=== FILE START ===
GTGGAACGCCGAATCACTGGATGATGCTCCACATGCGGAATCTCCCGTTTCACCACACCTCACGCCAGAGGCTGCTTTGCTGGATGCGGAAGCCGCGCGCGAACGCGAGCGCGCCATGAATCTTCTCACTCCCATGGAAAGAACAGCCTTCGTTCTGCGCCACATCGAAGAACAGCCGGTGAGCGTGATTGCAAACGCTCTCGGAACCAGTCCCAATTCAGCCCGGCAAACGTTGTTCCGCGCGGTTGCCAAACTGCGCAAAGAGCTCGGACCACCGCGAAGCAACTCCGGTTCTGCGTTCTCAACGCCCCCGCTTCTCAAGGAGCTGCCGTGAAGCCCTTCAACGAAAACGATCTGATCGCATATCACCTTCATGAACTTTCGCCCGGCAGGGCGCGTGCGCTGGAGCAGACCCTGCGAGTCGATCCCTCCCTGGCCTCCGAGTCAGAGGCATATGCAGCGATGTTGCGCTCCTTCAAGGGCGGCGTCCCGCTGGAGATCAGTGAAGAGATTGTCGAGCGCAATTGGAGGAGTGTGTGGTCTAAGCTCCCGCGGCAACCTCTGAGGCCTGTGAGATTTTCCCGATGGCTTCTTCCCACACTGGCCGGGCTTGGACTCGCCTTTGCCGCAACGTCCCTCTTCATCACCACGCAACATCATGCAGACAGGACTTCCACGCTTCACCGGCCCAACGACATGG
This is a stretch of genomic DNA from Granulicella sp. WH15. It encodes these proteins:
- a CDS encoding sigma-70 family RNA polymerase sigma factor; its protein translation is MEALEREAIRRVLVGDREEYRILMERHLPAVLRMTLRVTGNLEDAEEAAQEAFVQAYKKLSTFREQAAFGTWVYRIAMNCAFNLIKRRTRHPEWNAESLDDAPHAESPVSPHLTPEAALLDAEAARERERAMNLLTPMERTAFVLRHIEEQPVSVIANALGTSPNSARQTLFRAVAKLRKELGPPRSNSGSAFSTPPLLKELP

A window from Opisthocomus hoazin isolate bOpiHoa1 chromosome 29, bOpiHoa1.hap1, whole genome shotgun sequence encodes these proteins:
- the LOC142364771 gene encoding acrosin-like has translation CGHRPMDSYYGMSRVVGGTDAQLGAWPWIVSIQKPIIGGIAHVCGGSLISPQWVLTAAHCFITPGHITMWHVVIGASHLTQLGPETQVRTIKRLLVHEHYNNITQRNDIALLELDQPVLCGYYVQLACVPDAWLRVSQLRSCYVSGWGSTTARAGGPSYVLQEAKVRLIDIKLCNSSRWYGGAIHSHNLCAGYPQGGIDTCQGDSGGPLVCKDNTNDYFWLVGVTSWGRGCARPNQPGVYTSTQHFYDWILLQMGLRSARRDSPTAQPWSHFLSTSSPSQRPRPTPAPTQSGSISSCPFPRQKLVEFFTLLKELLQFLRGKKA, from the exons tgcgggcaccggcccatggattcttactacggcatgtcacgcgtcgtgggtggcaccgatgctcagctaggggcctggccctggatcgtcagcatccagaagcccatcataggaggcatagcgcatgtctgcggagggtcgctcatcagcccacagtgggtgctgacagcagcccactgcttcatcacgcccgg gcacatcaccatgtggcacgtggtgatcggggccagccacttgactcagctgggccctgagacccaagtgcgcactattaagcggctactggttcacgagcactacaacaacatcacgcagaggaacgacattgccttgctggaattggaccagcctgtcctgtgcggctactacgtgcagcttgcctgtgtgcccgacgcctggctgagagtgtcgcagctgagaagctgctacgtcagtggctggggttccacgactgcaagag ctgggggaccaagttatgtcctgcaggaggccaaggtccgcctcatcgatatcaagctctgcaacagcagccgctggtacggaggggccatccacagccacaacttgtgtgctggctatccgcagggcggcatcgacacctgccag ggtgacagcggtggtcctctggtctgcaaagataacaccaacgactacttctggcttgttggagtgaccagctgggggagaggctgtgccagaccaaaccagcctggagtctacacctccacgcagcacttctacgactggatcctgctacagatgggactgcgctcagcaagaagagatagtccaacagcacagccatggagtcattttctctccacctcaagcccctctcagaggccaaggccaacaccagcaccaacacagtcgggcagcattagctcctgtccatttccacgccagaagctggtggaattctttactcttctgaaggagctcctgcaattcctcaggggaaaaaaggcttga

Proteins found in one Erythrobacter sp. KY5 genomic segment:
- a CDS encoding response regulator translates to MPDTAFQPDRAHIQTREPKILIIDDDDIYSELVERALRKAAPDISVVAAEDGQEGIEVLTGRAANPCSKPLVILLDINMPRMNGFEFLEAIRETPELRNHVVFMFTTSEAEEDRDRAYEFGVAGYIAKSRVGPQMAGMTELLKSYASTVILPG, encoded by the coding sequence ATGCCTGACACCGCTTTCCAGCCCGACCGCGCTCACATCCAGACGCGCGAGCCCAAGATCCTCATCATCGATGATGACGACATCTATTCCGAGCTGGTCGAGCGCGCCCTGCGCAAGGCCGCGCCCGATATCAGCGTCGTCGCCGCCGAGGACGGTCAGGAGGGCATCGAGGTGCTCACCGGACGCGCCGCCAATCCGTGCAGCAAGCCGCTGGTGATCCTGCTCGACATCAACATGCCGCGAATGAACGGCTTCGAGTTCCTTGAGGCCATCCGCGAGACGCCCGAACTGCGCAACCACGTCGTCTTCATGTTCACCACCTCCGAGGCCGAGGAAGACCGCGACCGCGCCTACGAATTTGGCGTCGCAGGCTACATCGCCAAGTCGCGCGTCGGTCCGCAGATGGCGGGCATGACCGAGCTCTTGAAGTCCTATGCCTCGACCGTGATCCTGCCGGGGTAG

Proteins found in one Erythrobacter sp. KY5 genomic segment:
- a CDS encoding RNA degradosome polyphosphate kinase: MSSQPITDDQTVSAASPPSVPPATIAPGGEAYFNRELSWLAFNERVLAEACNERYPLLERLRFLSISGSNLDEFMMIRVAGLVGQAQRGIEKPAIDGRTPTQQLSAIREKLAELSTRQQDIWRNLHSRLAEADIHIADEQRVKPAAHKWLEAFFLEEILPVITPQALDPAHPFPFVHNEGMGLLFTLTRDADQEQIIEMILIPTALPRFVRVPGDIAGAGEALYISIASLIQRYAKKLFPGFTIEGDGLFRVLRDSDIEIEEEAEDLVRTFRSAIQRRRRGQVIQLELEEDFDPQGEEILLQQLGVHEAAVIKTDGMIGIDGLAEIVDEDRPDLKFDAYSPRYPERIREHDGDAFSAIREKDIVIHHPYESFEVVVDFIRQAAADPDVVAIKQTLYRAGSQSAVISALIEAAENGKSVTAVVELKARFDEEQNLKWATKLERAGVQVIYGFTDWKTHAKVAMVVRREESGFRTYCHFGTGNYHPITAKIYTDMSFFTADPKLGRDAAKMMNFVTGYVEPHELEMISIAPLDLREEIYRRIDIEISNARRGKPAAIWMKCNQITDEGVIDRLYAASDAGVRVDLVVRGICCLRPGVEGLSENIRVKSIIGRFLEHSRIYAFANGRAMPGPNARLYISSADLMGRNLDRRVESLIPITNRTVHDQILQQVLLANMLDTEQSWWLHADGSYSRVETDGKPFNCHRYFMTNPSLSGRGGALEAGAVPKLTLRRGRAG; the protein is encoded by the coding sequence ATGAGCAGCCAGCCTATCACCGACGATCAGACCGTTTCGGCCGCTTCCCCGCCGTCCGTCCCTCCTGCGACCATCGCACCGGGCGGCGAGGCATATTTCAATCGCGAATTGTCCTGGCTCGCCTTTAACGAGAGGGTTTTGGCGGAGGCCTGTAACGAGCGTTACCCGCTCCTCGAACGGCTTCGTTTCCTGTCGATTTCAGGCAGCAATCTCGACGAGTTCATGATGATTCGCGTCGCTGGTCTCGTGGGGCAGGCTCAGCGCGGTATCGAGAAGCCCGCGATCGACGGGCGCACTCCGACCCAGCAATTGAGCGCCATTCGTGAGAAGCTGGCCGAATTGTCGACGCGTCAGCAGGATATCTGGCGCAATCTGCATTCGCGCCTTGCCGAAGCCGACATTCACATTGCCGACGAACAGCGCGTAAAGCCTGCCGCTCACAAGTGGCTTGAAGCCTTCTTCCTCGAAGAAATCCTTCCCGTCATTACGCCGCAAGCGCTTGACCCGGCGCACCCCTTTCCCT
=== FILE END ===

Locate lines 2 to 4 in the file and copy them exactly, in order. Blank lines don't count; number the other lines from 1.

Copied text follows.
This is a stretch of genomic DNA from Granulicella sp. WH15. It encodes these proteins:
- a CDS encoding sigma-70 family RNA polymerase sigma factor; its protein translation is MEALEREAIRRVLVGDREEYRILMERHLPAVLRMTLRVTGNLEDAEEAAQEAFVQAYKKLSTFREQAAFGTWVYRIAMNCAFNLIKRRTRHPEWNAESLDDAPHAESPVSPHLTPEAALLDAEAARERERAMNLLTPMERTAFVLRHIEEQPVSVIANALGTSPNSARQTLFRAVAKLRKELGPPRSNSGSAFSTPPLLKELP

A window from Opisthocomus hoazin isolate bOpiHoa1 chromosome 29, bOpiHoa1.hap1, whole genome shotgun sequence encodes these proteins: